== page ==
Apparently there was some sort of street fair and the street had been blocked off. After we were initially stopped by the cops, they decided to let us ride through as the bikes don't take up much space on the road, and we would be in and out of the blockade shortly. Once we were finally through and came around to the next corner we saw Inaki sitting there waiting for us. He had seen us get stopped and decided that waiting was the right thing to do. I patted him on the back as a thank you, and we kept on riding as we had been in our group of 4. We stayed together for the next stretch, but that didn't last very long, and I still really had to pee. It had started to rain again and I dropped back a little to see if I could finally learn how to pee on my bike after 10 years of racing, and all of the sudden I had a Eureka moment. I was so happy to finally be able to break the seal on the bike. I caught back up with Inaki and Chuck at the next light, but noticeably absent was Adam. He had told us early on his plan was to stick with us as long as he could, which was quite some time, but with a little over 100 miles to go our group was down to just three.
For the next 20 miles or so Chuck, Inaki and I rode in a very loose group, each one of us attacking at different times. Chuck had gaped Inaki and I at a light and we got stuck waiting for a few minutes. I had gotten there first and Inaki asked where Chuck was, having seen him just make the light I told him he wasn't far ahead. Once the light change Inaki attacked, and at first I went with him, but I looked at my power output and decided he was going harder than I wanted to go, so I sat back and let him go. I was comfortable in my decision as we had ridden almost 100 miles but we still had a long way to go, with a decent amount of hills to contend with.
The next stretch of the course was fairly lonely and uneventful, with the turns and the hills, I could no longer see Inaki or Chuck. I rolled through the 100 mile mark solo in 4:34 which was the fastest 100 miles I had ever ridden. I was still alert and in good spirits making sure to feed at my designated intervals so I was getting in at least 400 cal/hr. I was pretty excited when I finally came to sugar loaf mountain I shouted out to Erica "Sugarloaf!!!!" I could see Inaki climbing and about to crest it so I wasn't too far behind. About halfway up my chain decided that it was going to fall off, which is really the first bike issue I had had up until that point. I looked back at what I had already climbed, and ahead at what was left and decided my best option would be to run the rest of it and climb back on the bike when I would be able to get some momentum and get the chain back on. Sway was at the top warning about standing water on the downhills and telling us to slow down. I had my sights set on Inaki so I wasn't concerned about the water, and didn't really listen hitting 42 mph on the way down. After coming down the hill I noticed at the that my Quarq stopped reading correctly. It was at that point I realized I had a dead battery and I would be riding the next 60 miles on feel and could no longer rely on power.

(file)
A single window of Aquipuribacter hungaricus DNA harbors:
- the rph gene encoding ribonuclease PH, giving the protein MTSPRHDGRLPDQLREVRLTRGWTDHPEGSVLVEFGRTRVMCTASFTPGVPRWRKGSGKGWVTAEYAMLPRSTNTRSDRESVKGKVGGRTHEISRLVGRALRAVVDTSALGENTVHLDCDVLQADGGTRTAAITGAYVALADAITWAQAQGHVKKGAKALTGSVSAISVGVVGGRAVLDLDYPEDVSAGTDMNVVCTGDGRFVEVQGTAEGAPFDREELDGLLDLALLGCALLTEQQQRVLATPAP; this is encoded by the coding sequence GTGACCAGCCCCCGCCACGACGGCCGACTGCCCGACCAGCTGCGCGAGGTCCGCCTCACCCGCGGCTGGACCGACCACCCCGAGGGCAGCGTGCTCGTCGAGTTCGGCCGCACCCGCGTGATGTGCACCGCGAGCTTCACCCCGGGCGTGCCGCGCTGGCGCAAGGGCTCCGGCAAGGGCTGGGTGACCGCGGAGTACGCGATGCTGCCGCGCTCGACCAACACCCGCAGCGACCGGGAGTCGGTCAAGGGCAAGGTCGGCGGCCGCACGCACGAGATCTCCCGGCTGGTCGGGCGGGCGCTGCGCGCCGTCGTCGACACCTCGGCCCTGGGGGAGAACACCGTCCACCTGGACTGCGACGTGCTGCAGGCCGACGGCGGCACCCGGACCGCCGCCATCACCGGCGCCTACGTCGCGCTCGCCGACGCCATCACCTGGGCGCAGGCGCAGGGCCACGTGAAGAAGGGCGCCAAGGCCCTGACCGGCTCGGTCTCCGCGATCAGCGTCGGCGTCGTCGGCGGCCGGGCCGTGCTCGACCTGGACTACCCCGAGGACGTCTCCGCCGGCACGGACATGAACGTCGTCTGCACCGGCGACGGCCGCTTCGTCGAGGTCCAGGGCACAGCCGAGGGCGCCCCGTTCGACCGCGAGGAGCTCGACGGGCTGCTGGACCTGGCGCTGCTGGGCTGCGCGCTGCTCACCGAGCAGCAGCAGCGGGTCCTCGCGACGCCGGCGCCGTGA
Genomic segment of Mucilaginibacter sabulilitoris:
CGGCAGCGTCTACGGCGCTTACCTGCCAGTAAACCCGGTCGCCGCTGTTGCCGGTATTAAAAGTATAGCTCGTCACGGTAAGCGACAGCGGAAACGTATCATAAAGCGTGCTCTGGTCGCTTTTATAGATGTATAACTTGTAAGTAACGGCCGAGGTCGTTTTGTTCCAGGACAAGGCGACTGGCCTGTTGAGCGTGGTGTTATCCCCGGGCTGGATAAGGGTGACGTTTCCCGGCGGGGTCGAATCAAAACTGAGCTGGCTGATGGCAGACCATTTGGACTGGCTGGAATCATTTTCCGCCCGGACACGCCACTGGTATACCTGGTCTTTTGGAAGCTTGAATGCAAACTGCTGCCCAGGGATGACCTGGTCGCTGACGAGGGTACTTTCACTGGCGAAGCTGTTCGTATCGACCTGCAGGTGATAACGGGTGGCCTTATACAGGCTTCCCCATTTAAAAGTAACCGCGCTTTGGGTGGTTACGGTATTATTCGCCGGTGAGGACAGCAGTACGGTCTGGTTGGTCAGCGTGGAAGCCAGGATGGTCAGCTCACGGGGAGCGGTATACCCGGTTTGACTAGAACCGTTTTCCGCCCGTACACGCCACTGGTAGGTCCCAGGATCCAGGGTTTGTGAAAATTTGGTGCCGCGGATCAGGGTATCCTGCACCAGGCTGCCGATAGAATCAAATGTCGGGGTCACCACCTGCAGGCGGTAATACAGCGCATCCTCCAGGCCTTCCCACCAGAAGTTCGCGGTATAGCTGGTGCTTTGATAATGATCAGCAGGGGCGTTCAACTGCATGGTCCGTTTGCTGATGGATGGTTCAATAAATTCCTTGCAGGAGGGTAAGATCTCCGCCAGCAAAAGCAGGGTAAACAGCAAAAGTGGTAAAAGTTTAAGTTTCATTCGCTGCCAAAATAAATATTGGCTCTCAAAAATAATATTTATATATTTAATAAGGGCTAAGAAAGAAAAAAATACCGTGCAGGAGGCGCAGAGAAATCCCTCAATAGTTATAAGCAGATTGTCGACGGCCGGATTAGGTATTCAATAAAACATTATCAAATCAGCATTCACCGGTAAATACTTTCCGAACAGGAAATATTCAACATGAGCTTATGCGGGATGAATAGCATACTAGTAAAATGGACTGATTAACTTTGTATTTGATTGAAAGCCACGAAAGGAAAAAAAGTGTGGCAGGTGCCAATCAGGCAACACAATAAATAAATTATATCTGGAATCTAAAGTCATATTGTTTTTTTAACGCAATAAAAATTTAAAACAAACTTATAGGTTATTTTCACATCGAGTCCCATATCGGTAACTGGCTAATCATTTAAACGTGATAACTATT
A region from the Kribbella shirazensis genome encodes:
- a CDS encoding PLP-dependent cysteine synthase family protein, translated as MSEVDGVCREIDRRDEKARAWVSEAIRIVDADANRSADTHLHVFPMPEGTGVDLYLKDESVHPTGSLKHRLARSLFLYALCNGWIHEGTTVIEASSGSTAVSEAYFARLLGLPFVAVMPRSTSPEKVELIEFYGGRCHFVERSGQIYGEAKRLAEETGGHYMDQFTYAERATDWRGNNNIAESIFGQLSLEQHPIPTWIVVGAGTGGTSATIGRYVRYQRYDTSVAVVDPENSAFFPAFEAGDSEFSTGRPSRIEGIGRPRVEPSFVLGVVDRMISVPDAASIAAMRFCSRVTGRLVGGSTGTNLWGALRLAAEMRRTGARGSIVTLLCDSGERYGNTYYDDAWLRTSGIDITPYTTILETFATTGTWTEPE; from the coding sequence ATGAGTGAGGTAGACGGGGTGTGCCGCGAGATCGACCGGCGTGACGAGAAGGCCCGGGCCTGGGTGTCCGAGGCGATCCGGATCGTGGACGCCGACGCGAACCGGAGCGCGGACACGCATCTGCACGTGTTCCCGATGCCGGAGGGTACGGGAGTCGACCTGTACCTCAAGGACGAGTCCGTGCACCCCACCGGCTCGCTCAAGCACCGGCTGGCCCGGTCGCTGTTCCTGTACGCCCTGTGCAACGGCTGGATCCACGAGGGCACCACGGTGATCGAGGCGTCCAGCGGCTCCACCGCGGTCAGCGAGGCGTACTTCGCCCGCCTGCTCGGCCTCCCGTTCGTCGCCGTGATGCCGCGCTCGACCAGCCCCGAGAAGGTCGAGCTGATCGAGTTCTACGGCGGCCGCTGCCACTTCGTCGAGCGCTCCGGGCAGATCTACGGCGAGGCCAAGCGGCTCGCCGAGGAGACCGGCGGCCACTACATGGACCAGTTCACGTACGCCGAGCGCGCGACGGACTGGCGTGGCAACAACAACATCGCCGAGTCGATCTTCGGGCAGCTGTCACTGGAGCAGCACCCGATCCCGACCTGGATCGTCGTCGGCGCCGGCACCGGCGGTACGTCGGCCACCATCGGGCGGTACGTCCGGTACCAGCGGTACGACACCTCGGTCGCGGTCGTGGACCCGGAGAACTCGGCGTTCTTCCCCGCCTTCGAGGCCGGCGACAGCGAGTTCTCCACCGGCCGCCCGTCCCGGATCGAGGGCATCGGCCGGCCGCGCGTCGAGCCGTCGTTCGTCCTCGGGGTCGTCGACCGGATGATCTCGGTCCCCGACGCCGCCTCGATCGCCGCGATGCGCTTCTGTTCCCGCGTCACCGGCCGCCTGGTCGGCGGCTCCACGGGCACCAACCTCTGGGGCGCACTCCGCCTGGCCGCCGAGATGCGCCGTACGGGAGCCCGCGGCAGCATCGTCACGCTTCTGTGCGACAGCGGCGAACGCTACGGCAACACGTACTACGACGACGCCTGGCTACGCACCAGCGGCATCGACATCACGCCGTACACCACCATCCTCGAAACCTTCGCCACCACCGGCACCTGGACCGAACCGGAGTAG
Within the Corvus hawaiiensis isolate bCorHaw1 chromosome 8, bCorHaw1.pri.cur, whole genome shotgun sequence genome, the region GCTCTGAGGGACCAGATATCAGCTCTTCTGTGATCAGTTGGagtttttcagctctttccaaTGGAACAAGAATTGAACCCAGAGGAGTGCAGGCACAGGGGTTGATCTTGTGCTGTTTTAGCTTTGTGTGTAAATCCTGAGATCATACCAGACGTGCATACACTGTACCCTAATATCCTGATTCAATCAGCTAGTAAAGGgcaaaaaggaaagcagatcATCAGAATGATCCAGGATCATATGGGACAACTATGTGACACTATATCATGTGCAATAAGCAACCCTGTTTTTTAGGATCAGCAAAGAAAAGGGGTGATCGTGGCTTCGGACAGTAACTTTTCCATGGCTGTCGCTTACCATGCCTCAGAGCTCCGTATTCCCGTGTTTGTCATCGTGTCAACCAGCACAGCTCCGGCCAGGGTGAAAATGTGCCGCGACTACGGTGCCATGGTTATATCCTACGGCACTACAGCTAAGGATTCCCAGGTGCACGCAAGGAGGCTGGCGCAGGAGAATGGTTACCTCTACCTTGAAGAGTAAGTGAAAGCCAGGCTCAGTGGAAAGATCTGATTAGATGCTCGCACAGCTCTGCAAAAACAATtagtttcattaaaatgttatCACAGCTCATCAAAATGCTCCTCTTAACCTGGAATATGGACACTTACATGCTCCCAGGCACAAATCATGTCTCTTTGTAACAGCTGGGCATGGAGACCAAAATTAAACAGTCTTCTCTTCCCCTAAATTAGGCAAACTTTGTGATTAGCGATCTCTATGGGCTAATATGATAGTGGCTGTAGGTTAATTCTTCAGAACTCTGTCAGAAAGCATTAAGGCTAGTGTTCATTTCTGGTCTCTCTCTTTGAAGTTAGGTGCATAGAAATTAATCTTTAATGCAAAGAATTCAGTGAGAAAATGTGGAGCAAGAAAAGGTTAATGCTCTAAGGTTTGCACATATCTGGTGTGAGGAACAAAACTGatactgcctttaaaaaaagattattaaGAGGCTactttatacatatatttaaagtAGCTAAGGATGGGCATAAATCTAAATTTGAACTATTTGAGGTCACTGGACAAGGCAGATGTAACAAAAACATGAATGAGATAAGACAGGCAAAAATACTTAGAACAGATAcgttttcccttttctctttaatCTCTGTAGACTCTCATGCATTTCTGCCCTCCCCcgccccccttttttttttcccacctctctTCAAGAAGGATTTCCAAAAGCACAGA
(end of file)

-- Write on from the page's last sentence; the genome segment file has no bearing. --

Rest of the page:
The next section saw quite a bit of climbing and was a bit dicey on some of the descents with the standing water from all the rains. At one point my crew car was in the way of my descent and almost caused me to go down, but I corrected and stayed upright. Even so I continued climbing aggressively and descending the hills with reckless abandon as I wanted to make up my deficit and get back to Inaki and Chuck. I had lost my chain again on another one of the climbs and I decided I was done with small ring riding for the rest of the day. Shortly a after I spotted Inaki and his crew up the road and I told myself I would be staying with him for the rest of the day once I caught up.
I slowed up as I passed the car and I could see Inaki working on the bike and messing with the rear derailleur but didn't think anything of it. I figured there was nothing I could do to help since I'm not really mechanically inclined and just commented on how my chain had been falling off for the last 10 miles. I though he had just had a small mishap and would be up and riding again shortly. After coming across Inaki my mindset immediately changed to finding Chuck and limiting the damage he could put on me before the end of the stage. Every time I saw one of the volunteers I would ask how far ahead Chuck was. At first it was 6 minutes and then I started to hear splits of 4 minutes, then 3. I figured I was working my way back to him in a smart on controlled way and I was comfortable with that. As the hills continued I thought I had to have been getting close and I would be able to see him sooner or later. I also started getting excited as I started to see green arrows for the run, which meant the bike was coming to an end.